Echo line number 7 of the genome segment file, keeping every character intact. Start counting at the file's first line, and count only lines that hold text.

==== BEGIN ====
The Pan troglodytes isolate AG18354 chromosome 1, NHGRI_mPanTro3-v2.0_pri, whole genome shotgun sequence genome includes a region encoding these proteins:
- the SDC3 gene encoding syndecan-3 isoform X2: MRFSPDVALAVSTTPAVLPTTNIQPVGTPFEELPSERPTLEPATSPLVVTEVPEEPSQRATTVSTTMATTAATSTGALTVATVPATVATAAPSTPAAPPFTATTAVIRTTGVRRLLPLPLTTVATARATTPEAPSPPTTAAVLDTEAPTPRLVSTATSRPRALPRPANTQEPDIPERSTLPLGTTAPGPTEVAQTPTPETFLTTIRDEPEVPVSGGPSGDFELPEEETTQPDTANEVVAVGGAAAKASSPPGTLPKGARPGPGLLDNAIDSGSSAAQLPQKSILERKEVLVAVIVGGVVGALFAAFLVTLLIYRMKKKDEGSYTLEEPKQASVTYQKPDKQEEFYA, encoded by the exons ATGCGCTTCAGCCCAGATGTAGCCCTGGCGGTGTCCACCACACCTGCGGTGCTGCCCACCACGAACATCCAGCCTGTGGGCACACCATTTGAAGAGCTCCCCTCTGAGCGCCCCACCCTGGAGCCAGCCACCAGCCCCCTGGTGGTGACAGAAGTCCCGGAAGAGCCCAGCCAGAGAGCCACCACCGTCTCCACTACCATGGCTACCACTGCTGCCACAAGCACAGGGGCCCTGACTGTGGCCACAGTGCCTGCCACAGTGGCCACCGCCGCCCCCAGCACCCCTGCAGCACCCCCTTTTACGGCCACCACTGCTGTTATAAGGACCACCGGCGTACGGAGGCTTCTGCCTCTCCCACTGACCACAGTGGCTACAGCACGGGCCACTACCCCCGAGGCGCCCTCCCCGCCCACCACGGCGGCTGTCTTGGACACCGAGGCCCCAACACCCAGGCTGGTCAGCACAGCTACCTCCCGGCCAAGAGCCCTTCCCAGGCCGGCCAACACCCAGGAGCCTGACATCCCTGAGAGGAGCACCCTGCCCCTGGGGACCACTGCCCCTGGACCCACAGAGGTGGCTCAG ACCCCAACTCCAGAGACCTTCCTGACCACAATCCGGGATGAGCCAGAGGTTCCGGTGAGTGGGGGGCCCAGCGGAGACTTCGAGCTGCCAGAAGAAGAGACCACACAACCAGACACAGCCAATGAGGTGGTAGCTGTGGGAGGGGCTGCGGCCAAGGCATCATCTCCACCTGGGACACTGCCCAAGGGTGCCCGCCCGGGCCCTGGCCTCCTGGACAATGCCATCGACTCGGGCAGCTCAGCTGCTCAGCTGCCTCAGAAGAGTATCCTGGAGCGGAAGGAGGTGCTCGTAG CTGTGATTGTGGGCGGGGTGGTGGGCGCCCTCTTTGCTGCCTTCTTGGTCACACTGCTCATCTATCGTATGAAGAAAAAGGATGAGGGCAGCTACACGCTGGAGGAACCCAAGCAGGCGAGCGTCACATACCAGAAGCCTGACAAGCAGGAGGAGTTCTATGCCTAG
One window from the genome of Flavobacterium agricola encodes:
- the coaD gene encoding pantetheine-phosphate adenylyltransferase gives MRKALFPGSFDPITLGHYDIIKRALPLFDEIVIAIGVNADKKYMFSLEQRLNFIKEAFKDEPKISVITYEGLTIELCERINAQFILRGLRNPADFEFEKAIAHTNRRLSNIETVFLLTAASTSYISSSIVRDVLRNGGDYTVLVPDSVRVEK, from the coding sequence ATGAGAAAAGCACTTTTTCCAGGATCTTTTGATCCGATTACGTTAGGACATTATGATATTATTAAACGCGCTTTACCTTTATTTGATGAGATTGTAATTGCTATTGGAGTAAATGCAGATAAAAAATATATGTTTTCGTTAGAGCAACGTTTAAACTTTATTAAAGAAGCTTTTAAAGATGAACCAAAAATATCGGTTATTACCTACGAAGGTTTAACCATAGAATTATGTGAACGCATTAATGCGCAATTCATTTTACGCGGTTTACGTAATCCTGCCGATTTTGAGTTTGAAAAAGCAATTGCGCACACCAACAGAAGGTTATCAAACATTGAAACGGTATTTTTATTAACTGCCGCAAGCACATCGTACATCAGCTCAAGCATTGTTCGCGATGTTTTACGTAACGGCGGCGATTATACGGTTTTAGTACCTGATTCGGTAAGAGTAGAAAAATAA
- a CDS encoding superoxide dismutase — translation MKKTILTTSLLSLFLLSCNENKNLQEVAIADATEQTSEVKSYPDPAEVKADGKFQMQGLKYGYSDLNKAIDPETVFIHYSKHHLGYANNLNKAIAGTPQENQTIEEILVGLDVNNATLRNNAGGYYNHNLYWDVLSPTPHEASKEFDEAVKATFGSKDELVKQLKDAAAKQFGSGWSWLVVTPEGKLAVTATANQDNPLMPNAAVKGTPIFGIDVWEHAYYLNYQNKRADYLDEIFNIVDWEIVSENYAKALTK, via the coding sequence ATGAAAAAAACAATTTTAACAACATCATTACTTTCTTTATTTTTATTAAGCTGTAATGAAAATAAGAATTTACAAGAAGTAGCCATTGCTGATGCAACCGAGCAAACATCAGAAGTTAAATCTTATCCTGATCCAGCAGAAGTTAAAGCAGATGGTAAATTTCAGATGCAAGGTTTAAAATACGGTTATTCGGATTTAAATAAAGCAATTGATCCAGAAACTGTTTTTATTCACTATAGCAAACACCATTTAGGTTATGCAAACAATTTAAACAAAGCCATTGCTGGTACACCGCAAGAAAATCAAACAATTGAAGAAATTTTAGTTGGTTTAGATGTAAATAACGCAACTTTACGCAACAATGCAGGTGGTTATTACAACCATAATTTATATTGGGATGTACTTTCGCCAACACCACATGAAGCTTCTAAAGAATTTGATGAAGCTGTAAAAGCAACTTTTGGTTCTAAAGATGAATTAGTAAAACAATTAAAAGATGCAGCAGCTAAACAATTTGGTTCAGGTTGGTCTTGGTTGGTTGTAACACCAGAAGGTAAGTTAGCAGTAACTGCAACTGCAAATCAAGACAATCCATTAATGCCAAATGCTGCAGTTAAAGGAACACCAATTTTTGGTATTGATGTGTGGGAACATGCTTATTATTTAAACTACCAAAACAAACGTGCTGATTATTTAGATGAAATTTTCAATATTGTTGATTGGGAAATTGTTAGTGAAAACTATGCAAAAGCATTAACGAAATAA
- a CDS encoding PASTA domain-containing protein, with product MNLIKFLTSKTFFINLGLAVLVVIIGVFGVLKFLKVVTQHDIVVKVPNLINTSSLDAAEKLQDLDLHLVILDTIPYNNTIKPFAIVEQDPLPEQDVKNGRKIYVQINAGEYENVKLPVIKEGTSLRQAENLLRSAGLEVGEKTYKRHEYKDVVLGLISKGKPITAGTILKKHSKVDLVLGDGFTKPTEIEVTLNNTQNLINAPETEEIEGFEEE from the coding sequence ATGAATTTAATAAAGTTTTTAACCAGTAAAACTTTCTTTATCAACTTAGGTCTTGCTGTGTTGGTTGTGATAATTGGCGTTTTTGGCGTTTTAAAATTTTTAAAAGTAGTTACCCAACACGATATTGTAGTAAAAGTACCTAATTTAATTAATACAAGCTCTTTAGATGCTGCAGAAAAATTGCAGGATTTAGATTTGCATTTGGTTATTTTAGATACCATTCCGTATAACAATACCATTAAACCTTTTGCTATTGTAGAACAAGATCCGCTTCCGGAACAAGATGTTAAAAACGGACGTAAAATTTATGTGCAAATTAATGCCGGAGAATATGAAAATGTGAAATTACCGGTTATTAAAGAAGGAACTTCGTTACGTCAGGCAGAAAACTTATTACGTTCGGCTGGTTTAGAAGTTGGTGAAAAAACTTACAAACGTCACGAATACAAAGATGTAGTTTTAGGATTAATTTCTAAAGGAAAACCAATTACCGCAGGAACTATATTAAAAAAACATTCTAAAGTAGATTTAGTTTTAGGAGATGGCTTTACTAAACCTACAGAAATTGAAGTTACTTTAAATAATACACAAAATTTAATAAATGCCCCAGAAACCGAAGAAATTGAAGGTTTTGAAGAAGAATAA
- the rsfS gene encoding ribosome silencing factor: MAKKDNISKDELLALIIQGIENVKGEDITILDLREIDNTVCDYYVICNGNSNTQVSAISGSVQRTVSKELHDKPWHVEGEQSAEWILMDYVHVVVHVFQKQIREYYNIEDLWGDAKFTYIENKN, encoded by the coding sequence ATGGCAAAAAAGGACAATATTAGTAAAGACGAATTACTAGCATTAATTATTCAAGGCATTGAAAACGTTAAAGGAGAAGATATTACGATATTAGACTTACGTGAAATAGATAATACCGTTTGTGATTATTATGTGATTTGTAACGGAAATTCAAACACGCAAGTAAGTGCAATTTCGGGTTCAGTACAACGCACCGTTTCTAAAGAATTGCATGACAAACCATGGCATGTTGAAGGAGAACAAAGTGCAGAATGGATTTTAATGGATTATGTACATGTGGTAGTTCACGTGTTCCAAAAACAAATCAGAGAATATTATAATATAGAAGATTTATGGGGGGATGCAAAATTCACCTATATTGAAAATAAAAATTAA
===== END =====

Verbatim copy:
- the rsfS gene encoding ribosome silencing factor: MAKKDNISKDELLALIIQGIENVKGEDITILDLREIDNTVCDYYVICNGNSNTQVSAISGSVQRTVSKELHDKPWHVEGEQSAEWILMDYVHVVVHVFQKQIREYYNIEDLWGDAKFTYIENKN, encoded by the coding sequence ATGGCAAAAAAGGACAATATTAGTAAAGACGAATTACTAGCATTAATTATTCAAGGCATTGAAAACGTTAAAGGAGAAGATATTACGATATTAGACTTACGTGAAATAGATAATACCGTTTGTGATTATTATGTGATTTGTAACGGAAATTCAAACACGCAAGTAAGTGCAATTTCGGGTTCAGTACAACGCACCGTTTCTAAAGAATTGCATGACAAACCATGGCATGTTGAAGGAGAACAAAGTGCAGAATGGATTTTAATGGATTATGTACATGTGGTAGTTCACGTGTTCCAAAAACAAATCAGAGAATATTATAATATAGAAGATTTATGGGGGGATGCAAAATTCACCTATATTGAAAATAAAAATTAA